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Typically you rewrite the first equation for $C$ to $$\frac{\partial C}{\partial t} = D\frac{\partial^ 2C}{\partial^ 2x}-v\frac{\partial C}{\partial x} - k_A C + \frac{\rho}{\theta} k_D S$$ using the second equation for $S$ that I repeat here $$ \frac{\partial S}{\partial t} = \frac{k_{A}\theta}{\rho} C - k_{D} S \,. $$ If you consider the simplest (first order accurate in time) explicit numerical scheme for these two equations then using your notation it takes the form $$ C_{x,t} = C_{x,t-\Delta t} + \frac{D \Delta t}{\Delta x^2}(C|_{x+\Delta x, t-\Delta t}- 2C|_{x,t-\Delta t} + C|_{x-\Delta x,t-\Delta t}) - \frac{v\Delta t}{2 \Delta x}(C|_{x+\Delta x,t-\Delta t} - C|_{x-\Delta x, t-\Delta t}) - \Delta t k_A C_{x,t-\Delta t} + \Delta t \frac{\rho}{\theta} k_D S_{x,t-\Delta t} $$ and $$ S_{x,t}=S_{x,t-\Delta t} + \Delta t \frac{k_{A}\theta}{\rho} C_{x,t-\Delta t} - \Delta t k_{D} S_{x,t-\Delta t} \,. $$

P.S. Analogous equations are studied here:

De Smedt, F., Brevis, W., & Debels, P. (2005). Analytical solution for solute transport resulting from instantaneous injection in streams with transient storage. Journal of Hydrology, 315, 25–39.

http://users.clas.ufl.edu/jbmartin/website/Classes/Surface_Groundwater/Class%202/Smedt%20et%20al%20J%20Hydro%202005.pdf

Note that analytical solution is quite complicated, it involves so called special Bessel function and infinite sums. It should be analogous to the paper you quoted having analytical solution. If you plan only to compare numerical solution to available analytical solution, you might prefer only to compare published plots of analytical solution like Figure 1 in the above paper.

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  • $\begingroup$ can you explain a little why is it $C_{x,t-\Delta t}$ & $S_{x,t-\Delta t}$? Not involved with concentrations from any other nodes; e.g. $C_{x+\Delta x,t-\Delta t}$? The link I provided indicates a difference between two nodal concentrations divided by 2. Also, the $\theta$ term was with $C$, how come its with $S$ in your final equation? $\endgroup$ – ToNoY Nov 9 '16 at 3:21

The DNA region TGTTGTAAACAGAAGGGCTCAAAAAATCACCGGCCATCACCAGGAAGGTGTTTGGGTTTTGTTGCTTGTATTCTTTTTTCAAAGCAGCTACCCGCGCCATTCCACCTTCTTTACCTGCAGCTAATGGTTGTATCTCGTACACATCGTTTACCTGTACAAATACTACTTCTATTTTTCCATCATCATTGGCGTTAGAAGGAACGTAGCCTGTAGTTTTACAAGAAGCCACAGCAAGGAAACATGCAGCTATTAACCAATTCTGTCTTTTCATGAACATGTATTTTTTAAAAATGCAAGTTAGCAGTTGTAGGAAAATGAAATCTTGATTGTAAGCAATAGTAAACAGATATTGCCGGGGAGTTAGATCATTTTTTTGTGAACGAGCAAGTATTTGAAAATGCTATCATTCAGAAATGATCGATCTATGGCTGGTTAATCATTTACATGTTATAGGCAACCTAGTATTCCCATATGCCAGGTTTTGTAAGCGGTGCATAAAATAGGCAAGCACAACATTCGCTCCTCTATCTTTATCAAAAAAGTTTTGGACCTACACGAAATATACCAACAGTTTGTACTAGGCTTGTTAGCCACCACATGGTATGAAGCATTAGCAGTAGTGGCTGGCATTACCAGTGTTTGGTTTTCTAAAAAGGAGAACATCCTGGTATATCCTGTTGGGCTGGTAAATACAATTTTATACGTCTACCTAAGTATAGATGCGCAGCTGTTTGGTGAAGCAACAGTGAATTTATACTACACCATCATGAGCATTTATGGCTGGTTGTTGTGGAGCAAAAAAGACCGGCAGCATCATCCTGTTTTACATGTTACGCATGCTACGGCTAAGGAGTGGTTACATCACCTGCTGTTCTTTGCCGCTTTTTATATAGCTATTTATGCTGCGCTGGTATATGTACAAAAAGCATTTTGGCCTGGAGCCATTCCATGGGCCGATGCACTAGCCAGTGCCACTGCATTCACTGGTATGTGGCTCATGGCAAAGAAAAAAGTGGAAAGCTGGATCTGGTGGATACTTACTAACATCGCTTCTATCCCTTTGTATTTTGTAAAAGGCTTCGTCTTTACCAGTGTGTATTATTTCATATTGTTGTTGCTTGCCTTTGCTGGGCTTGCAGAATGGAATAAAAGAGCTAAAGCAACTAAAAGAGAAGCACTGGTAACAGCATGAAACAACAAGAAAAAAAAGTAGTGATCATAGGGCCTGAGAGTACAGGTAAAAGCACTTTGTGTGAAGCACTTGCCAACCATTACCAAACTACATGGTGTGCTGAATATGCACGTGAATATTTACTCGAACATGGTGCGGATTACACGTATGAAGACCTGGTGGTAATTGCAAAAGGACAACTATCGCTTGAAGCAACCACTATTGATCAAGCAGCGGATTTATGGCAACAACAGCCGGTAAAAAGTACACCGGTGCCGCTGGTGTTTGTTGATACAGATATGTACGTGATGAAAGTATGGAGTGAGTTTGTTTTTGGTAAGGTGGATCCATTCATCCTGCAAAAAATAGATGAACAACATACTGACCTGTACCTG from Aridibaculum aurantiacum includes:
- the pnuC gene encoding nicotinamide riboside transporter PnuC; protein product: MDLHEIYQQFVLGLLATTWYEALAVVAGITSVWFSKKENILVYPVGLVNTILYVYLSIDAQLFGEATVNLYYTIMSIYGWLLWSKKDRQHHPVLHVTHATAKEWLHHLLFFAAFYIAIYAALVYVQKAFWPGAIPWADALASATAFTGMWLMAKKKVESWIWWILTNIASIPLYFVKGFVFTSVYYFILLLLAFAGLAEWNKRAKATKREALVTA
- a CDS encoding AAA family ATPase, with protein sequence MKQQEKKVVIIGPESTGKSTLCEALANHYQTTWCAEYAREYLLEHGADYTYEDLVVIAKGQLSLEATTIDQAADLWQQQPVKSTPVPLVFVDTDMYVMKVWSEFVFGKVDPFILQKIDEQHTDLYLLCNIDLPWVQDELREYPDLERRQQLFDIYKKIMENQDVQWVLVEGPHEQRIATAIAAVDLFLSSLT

• $\begingroup$ The link to the book you provided does not work for me, the pages are not visible. My first partial differential equation (PDE) for $C$ is obtained from your PDE simply by replacing $\frac{\partial S}{\partial t}$ there with the right hand side of ordinary differential equation (ODE) for $S$ that you have to multiply firstly by $\frac{\rho}{\theta}$. The second numerical scheme for $S_{x,t}$ is obtained by so called backward (explicit) Euler (time discretization) method that is the simplest possible one, you can use more sophisticated ones, but in fact you use it for the first PDE. $\endgroup$ – Peter Frolkovič Nov 9 '16 at 9:01
  • $\begingroup$ Can you specify, please, which part in my answer is still unclear to you? Is the first differential equation for $C$ unclear? Is the second differential equation for $S$ unclear? Is the first numerical scheme for $C$ unclear? Is the second numerical scheme for S unclear? $\endgroup$ – Peter Frolkovič Nov 13 '16 at 18:27
  • $\begingroup$ I'm not having any trouble understanding your solution but I also requested for a reproducible example of the scheme if possible. Once I can apply the whole scheme to a problem I'll accept the answer, but I'm working on it. $\endgroup$ – ToNoY Nov 13 '16 at 18:51
  • $\begingroup$ OK, thanks for the answer. I have added a reference where also analytical solution to these equations is given. I think it is too complicated to implement only for the purpose of comparing numerical solution with the analytical one. You might prefer to reproduce plots of analytical solution that have been published for some particular parameters. $\endgroup$ – Peter Frolkovič Nov 13 '16 at 20:26